Common Food Triggers

Just like there are known trigger foods in the human diet, there are known trigger foods in a pet’s diet too. Some of the more common products to cause allergies include dairy products, beef, chicken, lamb, fish, eggs, corn, soy and wheat. If this list sounds eerily similar to the ingredients in your dog’s food, that is because it is. Unfortunately, many reactions are triggered by the most basic of foods, which is what makes food allergies so scary and difficult to control. Additionally, while some proteins are slightly more antigenic than others, the prevalence in animal meals—and therefore, the rate of exposure—is likely linked to the rate of incidences.


Symptoms to Look Out For

Again, many of the symptoms that your pet will experience when they consume a snack they’re allergic to are similar to the symptoms that you may exhibit. The most common symptom of a food allergy is the less severe itching. Your dog or cat may paw intensely at their face or scratch at their feet, ears, forelegs, armpits and the area around their anus. In larger animals that cannot scratch themselves, or even in your cat or dog, look for chronic and recurrent symptoms such as hair loss, hot spots, skin infections and ear infections. Dairy allergies especially present themselves in recurrent ear infections.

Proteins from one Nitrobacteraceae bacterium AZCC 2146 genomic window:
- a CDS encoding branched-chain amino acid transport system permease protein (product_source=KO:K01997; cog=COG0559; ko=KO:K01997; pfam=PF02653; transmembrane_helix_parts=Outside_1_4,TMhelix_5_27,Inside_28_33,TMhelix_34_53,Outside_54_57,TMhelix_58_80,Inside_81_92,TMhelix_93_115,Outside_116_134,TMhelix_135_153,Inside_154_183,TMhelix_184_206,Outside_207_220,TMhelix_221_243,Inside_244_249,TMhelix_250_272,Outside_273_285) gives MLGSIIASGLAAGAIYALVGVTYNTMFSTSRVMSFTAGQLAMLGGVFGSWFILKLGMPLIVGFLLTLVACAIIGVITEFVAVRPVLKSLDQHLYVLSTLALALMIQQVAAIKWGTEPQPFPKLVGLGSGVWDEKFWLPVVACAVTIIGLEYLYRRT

There is some evidence that suggests that dogs with food allergies have particularly active bowels. Whereas it’s normal for a dog to relieve his bowels one to two times a day, dogs with food allergies average around three or more bowel movements a day.

Unfortunately, it can be difficult to discern a food allergy from a topical allergies or atopy based on the aforementioned symptoms alone. This is why it is so important that if you do notice any of the above signs, you look for additional symptoms, such as wheezing, ear infections or yeast infections. Normally, an animal that is allergic to a particular meal will demonstrate more than one sign.

Diagnosing a Food Allergy in Pets